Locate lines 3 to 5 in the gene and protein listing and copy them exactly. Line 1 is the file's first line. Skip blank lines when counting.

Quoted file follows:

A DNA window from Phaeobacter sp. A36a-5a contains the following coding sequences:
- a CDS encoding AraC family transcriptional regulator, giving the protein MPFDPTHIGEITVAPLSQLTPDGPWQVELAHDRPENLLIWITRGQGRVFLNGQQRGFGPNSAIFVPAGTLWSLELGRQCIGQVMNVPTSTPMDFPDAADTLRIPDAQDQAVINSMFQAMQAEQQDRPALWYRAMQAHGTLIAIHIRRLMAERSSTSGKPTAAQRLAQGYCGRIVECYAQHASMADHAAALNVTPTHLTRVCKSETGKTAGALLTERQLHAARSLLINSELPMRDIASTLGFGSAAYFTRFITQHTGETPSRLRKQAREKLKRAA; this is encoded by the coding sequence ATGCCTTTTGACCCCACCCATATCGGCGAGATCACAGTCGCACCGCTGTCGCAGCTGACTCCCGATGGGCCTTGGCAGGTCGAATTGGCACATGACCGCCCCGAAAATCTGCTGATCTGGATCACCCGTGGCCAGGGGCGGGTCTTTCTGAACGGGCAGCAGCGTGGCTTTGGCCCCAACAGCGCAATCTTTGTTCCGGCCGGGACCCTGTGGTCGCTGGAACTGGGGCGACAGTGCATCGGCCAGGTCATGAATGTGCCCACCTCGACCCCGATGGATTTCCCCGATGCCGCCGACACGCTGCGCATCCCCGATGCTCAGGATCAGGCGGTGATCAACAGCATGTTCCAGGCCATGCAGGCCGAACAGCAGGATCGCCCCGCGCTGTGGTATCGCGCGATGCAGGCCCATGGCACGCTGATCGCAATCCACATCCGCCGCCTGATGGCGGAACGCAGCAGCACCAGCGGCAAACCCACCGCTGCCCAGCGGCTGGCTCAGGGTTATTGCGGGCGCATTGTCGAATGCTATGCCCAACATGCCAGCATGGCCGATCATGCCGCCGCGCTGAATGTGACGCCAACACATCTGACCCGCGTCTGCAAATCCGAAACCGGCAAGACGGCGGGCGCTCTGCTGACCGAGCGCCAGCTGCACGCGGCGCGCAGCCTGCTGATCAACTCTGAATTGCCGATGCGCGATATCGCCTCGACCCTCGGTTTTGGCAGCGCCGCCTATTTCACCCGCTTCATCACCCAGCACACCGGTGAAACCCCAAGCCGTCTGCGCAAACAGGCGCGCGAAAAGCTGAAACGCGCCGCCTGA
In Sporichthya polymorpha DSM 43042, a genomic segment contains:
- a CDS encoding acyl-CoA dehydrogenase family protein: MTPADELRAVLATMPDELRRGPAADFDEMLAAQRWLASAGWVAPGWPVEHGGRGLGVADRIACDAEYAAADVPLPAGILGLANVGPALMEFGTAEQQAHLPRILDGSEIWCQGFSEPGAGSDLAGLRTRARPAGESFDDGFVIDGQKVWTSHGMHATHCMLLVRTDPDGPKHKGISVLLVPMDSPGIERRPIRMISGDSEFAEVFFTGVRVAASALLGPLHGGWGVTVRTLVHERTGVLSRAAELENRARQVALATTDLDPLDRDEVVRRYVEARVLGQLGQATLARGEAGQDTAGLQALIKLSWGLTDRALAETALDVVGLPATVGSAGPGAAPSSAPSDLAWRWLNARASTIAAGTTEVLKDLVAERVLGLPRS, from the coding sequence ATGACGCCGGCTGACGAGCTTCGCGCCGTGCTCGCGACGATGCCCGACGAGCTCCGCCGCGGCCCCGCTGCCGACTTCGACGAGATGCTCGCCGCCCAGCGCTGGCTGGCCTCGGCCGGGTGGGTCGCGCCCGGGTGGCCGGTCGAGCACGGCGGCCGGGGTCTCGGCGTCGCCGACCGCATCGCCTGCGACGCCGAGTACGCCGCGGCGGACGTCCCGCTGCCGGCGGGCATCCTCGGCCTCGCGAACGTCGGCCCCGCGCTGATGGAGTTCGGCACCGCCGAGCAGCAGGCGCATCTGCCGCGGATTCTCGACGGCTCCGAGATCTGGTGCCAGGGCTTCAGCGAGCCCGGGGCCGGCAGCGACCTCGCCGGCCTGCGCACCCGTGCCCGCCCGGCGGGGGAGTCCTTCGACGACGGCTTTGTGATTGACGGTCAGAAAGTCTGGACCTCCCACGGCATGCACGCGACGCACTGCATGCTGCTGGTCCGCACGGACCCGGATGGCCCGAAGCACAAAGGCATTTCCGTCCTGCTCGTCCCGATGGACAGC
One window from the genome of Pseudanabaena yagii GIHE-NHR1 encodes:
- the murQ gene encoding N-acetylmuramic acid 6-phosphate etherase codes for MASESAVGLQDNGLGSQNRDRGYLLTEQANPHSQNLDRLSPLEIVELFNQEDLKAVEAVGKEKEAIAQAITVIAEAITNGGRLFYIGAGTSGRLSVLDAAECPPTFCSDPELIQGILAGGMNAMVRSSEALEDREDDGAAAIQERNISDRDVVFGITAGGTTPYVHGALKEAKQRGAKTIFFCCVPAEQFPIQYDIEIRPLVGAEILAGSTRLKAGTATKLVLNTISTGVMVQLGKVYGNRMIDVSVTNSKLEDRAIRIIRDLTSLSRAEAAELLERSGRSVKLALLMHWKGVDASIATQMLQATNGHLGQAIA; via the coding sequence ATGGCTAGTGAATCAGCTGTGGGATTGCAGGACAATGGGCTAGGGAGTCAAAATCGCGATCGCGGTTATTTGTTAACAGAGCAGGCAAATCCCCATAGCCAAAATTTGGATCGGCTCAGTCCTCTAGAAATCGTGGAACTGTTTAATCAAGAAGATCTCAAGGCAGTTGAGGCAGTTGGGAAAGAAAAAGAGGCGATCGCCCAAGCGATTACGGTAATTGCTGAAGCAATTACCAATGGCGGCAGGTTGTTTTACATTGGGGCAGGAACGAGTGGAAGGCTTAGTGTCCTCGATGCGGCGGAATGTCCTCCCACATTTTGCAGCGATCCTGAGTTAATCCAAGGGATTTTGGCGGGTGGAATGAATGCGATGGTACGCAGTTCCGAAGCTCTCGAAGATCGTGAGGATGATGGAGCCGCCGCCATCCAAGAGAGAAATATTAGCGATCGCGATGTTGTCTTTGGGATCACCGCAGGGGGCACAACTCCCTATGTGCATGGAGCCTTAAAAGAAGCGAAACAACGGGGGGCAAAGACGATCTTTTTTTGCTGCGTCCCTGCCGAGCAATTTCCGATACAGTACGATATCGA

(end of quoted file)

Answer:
In Sporichthya polymorpha DSM 43042, a genomic segment contains:
- a CDS encoding acyl-CoA dehydrogenase family protein: MTPADELRAVLATMPDELRRGPAADFDEMLAAQRWLASAGWVAPGWPVEHGGRGLGVADRIACDAEYAAADVPLPAGILGLANVGPALMEFGTAEQQAHLPRILDGSEIWCQGFSEPGAGSDLAGLRTRARPAGESFDDGFVIDGQKVWTSHGMHATHCMLLVRTDPDGPKHKGISVLLVPMDSPGIERRPIRMISGDSEFAEVFFTGVRVAASALLGPLHGGWGVTVRTLVHERTGVLSRAAELENRARQVALATTDLDPLDRDEVVRRYVEARVLGQLGQATLARGEAGQDTAGLQALIKLSWGLTDRALAETALDVVGLPATVGSAGPGAAPSSAPSDLAWRWLNARASTIAAGTTEVLKDLVAERVLGLPRS, from the coding sequence ATGACGCCGGCTGACGAGCTTCGCGCCGTGCTCGCGACGATGCCCGACGAGCTCCGCCGCGGCCCCGCTGCCGACTTCGACGAGATGCTCGCCGCCCAGCGCTGGCTGGCCTCGGCCGGGTGGGTCGCGCCCGGGTGGCCGGTCGAGCACGGCGGCCGGGGTCTCGGCGTCGCCGACCGCATCGCCTGCGACGCCGAGTACGCCGCGGCGGACGTCCCGCTGCCGGCGGGCATCCTCGGCCTCGCGAACGTCGGCCCCGCGCTGATGGAGTTCGGCACCGCCGAGCAGCAGGCGCATCTGCCGCGGATTCTCGACGGCTCCGAGATCTGGTGCCAGGGCTTCAGCGAGCCCGGGGCCGGCAGCGACCTCGCCGGCCTGCGCACCCGTGCCCGCCCGGCGGGGGAGTCCTTCGACGACGGCTTTGTGATTGACGGTCAGAAAGTCTGGACCTCCCACGGCATGCACGCGACGCACTGCATGCTGCTGGTCCGCACGGACCCGGATGGCCCGAAGCACAAAGGCATTTCCGTCCTGCTCGTCCCGATGGACAGC
One window from the genome of Pseudanabaena yagii GIHE-NHR1 encodes: